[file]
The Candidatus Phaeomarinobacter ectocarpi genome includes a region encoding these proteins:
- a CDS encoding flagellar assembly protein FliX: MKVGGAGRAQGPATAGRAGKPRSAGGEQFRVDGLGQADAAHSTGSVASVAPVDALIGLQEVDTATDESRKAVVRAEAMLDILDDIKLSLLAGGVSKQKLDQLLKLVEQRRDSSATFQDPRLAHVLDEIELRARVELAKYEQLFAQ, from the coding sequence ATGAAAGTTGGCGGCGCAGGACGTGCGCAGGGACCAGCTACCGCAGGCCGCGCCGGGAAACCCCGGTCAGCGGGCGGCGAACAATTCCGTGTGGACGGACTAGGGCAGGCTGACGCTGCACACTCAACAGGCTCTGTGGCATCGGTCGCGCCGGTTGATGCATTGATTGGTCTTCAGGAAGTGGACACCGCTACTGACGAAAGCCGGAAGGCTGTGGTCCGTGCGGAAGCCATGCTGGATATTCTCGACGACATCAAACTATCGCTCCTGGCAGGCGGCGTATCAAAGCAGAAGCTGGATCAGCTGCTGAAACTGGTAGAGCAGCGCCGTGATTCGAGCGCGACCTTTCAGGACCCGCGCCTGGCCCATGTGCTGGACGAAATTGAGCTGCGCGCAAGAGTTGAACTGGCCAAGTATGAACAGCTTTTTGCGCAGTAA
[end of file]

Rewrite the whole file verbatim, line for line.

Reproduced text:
The Candidatus Phaeomarinobacter ectocarpi genome includes a region encoding these proteins:
- a CDS encoding flagellar assembly protein FliX: MKVGGAGRAQGPATAGRAGKPRSAGGEQFRVDGLGQADAAHSTGSVASVAPVDALIGLQEVDTATDESRKAVVRAEAMLDILDDIKLSLLAGGVSKQKLDQLLKLVEQRRDSSATFQDPRLAHVLDEIELRARVELAKYEQLFAQ, from the coding sequence ATGAAAGTTGGCGGCGCAGGACGTGCGCAGGGACCAGCTACCGCAGGCCGCGCCGGGAAACCCCGGTCAGCGGGCGGCGAACAATTCCGTGTGGACGGACTAGGGCAGGCTGACGCTGCACACTCAACAGGCTCTGTGGCATCGGTCGCGCCGGTTGATGCATTGATTGGTCTTCAGGAAGTGGACACCGCTACTGACGAAAGCCGGAAGGCTGTGGTCCGTGCGGAAGCCATGCTGGATATTCTCGACGACATCAAACTATCGCTCCTGGCAGGCGGCGTATCAAAGCAGAAGCTGGATCAGCTGCTGAAACTGGTAGAGCAGCGCCGTGATTCGAGCGCGACCTTTCAGGACCCGCGCCTGGCCCATGTGCTGGACGAAATTGAGCTGCGCGCAAGAGTTGAACTGGCCAAGTATGAACAGCTTTTTGCGCAGTAA